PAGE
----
Kellyanne Conway slams Clinton for ‘dangerous talk,’ says Trump has called for civility

According to White House counselor Kellyanne Conway, the president’s political opponents are engaging in “dangerous” rhetoric — and her boss is a paragon of civility who represents all Americans.

This supreme example of gaslighting happened during an interview on Fox & Friends Wednesday, when Conway was asked about former Secretary of State Hillary Clinton, who had said of Republicans during an interview with CNN on Tuesday, “You cannot be civil with a political party that wants to destroy what you stand for, what you care about.”

“That’s why I believe, if we are fortunate enough to win back the House and or the Senate, that’s when civility can start again,” Clinton had explained. “…Until then, the only thing that the Republicans seem to recognize and respect is strength.”

On Wednesday morning, Conway said Clinton’s “discourse now is a little bit dangerous.”

“I don’t like the implications there,” Conway said, before engaging in the very divisive insults she was in the process of decrying. “It’s one thing to call us deplorable, irredeemable. Laugh at people who don’t have all the privileges she has had with her Ivy League law degree and through her marriage to a much more popular man who was actually a two-term president, that she will never be.”

“I don’t like that kind of talk and I avoid it,” she said. “My boss has called for civility. He says that he represents all Americans.”

Trump has not called for civility — at least not in public. Even when his press secretary was asked to leave a restaurant, Trump did not lament the incivility leaking into politics — he attacked the restaurant for being “dirty on the outside.”

Conway then touted the fact that the Trump administration didn’t ask people for their party affiliation when cutting taxes. She also claimed Clinton offended half the country whenever she speaks, and attacked the protesters who opposed the nomination of Brett Kavanaugh to the Supreme Court as people who have “been marinating in a toxic brew of rancor and bitterness for quite a while.”

After labeling Clinton’s relatively benign strategy argument, as “dangerous,” Conway shifted gears, claiming she tried to avoid such talk. She also claimed Trump had “called for civility” seeking to represent all Americans.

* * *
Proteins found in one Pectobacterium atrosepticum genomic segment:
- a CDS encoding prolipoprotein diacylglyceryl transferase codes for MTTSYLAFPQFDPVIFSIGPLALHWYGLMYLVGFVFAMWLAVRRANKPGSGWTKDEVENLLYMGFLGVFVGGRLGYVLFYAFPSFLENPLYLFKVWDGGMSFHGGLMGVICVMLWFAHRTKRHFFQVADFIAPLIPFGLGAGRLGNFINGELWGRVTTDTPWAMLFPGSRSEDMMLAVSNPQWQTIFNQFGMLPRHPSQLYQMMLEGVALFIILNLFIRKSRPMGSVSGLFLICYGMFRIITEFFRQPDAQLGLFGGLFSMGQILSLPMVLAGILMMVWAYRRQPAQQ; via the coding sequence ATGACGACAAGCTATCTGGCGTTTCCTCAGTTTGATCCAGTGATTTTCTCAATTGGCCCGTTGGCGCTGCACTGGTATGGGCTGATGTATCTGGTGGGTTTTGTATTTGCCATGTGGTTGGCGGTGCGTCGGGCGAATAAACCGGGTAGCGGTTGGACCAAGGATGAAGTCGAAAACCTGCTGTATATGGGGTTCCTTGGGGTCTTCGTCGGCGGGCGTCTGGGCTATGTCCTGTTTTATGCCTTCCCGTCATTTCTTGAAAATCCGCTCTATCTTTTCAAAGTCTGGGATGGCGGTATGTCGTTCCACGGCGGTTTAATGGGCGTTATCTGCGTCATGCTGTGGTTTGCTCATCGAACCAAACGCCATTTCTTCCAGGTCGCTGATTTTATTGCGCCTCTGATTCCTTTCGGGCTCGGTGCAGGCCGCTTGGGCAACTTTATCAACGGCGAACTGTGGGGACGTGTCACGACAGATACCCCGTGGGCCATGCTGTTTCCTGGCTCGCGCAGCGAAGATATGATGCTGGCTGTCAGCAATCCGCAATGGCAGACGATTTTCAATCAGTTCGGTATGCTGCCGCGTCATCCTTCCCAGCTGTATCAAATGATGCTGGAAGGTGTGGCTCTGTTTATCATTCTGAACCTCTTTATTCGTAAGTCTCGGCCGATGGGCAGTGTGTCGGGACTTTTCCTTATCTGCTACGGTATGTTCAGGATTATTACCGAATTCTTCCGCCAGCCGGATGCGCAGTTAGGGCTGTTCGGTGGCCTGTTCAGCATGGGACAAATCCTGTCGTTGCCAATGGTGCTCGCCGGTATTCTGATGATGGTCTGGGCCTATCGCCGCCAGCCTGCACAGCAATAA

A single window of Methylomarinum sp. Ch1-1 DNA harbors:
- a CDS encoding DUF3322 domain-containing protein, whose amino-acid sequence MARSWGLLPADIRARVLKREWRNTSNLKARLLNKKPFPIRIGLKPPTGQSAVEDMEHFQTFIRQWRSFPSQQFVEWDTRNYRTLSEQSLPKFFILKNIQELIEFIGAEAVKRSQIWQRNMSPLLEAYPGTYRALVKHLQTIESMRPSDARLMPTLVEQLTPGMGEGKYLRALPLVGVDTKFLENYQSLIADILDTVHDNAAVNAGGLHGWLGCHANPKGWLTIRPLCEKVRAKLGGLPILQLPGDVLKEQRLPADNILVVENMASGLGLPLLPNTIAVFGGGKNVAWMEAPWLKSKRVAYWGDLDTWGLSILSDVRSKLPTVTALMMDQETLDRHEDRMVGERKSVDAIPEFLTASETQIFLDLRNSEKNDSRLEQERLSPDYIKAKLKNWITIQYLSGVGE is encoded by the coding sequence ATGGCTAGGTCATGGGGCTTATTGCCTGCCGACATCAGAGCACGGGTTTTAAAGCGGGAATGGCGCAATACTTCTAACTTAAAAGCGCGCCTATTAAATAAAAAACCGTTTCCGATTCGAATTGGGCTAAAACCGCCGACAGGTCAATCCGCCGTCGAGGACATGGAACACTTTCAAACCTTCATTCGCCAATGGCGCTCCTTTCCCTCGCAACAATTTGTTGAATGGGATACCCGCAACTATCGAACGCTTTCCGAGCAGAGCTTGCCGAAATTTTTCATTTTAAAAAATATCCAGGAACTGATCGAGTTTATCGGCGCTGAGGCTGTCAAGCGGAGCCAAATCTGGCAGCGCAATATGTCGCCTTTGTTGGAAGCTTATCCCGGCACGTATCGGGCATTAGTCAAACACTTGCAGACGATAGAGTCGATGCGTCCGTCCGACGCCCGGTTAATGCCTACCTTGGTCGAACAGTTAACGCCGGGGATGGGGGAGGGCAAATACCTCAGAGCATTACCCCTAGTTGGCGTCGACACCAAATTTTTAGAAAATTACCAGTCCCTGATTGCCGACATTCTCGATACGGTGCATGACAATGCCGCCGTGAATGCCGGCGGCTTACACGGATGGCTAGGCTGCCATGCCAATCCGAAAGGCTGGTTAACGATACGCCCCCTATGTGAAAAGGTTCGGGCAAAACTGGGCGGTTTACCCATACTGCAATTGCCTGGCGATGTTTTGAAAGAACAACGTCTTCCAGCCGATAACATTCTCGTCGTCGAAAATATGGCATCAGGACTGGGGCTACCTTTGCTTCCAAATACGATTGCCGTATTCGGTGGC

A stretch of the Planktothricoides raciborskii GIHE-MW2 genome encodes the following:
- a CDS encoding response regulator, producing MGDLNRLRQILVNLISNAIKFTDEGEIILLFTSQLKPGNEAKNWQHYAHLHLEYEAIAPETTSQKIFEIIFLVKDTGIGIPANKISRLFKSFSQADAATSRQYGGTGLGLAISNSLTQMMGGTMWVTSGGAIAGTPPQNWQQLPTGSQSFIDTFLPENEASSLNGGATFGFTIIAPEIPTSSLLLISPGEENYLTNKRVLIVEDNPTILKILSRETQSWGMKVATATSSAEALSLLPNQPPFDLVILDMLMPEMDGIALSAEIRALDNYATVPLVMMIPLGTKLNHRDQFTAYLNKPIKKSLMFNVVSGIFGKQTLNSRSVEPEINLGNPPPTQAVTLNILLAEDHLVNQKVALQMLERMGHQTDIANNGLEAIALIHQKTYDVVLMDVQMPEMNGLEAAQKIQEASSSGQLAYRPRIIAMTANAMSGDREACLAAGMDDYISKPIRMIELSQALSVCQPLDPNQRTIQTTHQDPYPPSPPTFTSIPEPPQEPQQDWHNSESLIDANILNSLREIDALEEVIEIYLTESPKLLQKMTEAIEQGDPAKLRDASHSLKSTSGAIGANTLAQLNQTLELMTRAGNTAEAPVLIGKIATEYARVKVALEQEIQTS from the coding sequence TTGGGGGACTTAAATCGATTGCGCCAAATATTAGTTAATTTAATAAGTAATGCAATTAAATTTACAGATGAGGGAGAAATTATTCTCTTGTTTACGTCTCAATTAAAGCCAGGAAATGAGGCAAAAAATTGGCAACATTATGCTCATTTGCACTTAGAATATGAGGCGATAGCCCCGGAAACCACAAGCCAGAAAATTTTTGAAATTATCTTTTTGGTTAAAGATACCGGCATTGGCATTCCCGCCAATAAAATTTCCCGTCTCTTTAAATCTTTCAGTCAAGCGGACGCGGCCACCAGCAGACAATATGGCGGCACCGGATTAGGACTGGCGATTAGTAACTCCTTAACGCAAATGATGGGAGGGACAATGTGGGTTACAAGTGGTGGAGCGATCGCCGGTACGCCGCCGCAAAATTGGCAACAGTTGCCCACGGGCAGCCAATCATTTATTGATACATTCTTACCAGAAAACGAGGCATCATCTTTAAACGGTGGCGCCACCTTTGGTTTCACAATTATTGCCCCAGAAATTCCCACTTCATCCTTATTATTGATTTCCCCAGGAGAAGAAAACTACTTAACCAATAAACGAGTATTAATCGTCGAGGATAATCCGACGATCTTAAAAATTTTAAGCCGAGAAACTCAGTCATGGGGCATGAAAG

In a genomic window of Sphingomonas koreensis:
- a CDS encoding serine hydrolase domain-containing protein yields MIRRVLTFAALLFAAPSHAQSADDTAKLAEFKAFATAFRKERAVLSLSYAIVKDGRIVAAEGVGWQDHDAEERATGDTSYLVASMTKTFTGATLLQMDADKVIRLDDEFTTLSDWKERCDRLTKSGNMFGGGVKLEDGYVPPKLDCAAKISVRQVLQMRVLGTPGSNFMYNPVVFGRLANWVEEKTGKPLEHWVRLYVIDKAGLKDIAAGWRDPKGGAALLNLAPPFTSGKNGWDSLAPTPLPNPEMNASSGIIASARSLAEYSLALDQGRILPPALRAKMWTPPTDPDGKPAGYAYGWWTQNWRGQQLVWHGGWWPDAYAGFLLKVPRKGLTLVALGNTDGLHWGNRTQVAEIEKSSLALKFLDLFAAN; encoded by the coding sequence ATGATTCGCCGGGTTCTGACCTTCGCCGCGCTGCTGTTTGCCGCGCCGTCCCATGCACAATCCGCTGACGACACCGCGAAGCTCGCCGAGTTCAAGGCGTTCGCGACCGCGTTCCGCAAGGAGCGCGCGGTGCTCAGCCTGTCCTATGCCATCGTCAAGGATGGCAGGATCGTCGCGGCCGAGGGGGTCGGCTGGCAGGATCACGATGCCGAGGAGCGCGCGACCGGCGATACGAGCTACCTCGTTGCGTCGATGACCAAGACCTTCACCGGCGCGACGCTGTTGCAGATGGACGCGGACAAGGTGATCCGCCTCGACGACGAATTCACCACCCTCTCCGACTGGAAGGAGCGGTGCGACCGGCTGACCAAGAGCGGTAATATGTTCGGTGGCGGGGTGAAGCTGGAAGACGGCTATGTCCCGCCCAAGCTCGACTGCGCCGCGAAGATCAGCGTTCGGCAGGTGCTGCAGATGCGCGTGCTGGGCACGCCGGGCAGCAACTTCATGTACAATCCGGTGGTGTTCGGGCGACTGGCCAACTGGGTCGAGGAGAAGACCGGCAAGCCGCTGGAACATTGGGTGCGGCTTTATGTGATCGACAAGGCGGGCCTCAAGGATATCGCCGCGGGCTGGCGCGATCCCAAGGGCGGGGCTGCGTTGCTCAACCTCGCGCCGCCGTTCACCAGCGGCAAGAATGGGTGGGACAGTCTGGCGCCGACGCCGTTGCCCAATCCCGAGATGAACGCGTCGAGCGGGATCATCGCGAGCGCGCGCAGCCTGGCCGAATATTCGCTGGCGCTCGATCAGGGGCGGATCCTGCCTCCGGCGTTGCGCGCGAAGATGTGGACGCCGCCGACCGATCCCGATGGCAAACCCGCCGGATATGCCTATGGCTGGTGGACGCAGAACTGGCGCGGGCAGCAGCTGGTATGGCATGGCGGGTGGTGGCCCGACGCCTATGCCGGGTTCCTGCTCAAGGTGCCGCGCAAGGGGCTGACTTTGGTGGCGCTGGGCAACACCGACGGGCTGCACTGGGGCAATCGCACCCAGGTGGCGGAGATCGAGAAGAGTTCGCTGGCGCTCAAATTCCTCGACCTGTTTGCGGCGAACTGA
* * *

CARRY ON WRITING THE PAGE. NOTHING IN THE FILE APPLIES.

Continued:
In fact, since announcing his candidacy in June 2015, Trump has utilized abnormally dangerous political rhetoric, both in his campaign and as president. He has not called for civility. And Conway has repeatedly defended him:

  • When Trump mocked and attacked Kavanaugh accuser Christine Blasey Ford — who claims the Supreme Court justice attempted to rape her when the two were in high school — Conway defended the president. She said Ford had “been treated like a Fabergé egg” since coming forward with her allegations, “beginning with me and the president.” Conway claimed Trump’s mocking diatribe was simply “pointing out factual inconsistencies” in Ford’s testimony.
  • Last year, Trump attacked MSNBC host Mika Brzezinski, calling her “low I.Q. Crazy Mika” and claiming she was “bleeding badly from a face-lift” when he saw her earlier in the year. Conway, however, saw the highly personal attacks from the president of the United States as “his way of cutting out the middle man” and the “democratization of information.” Asked if Trump was sexist, Conway said “this is a man who is doing what he can do on behalf of America’s women.”
  • In August, asked about Trump repeatedly calling the media the “enemy of the people,” Conway said she did not think journalists were the enemy of the people, but that “the president wants people to give information — news they can use.” She said “some journalists are enemy of the relevant and enemy of the news you can use,” and claimed some wrote things on Twitter they could never get away with saying in print.
  • After she was confronted last July about Trump’s lies on issues such as voter fraud and his claim that Obama had wire-tapped his offices in Trump Tower, Conway said Trump “doesn’t think he’s lying about those issues, and you know it.”
  • After the president referred to immigrants as animals, Conway not only defended the president, she asserted that the media owed him an apology. “Others who rushed to judgment to get the President rather than to get the story owe @POTUS — and the grieving loved ones who have lost family members to gang violence — an apology,” she tweeted.
  • Trump attacked former Sen. Al Franken (D-MN) over allegations of sexual misconduct that eventually forced him to resign late last year, but he remained silent about the multiple serious allegations of sexual misconduct former Alabama Senate candidate Roy Moore faced in last year’s special election. “Al Franken was a brand new news story yesterday, and the president weighed in as he does on the news of the day often enough — the Roy Moore story is eight days old,” Conway said when confronted on the issue at the time. When Trump endorsed Moore a few weeks later, Conway again defended Trump and his “tremendous moral standards.”
  • Soon after Conway started working on the Trump campaign in 2016, she defended Trump’s previous personal attacks on Gold Star families, judges of Mexican descent, and Sen. John McCain (R-AZ). “He doesn’t hurl personal insults,” she said. Hours later, Trump called television personality Donny Deutsch a “big failure” and called Brzezinski “neurotic” and unintelligent.

In the past, Trump has also said the following:

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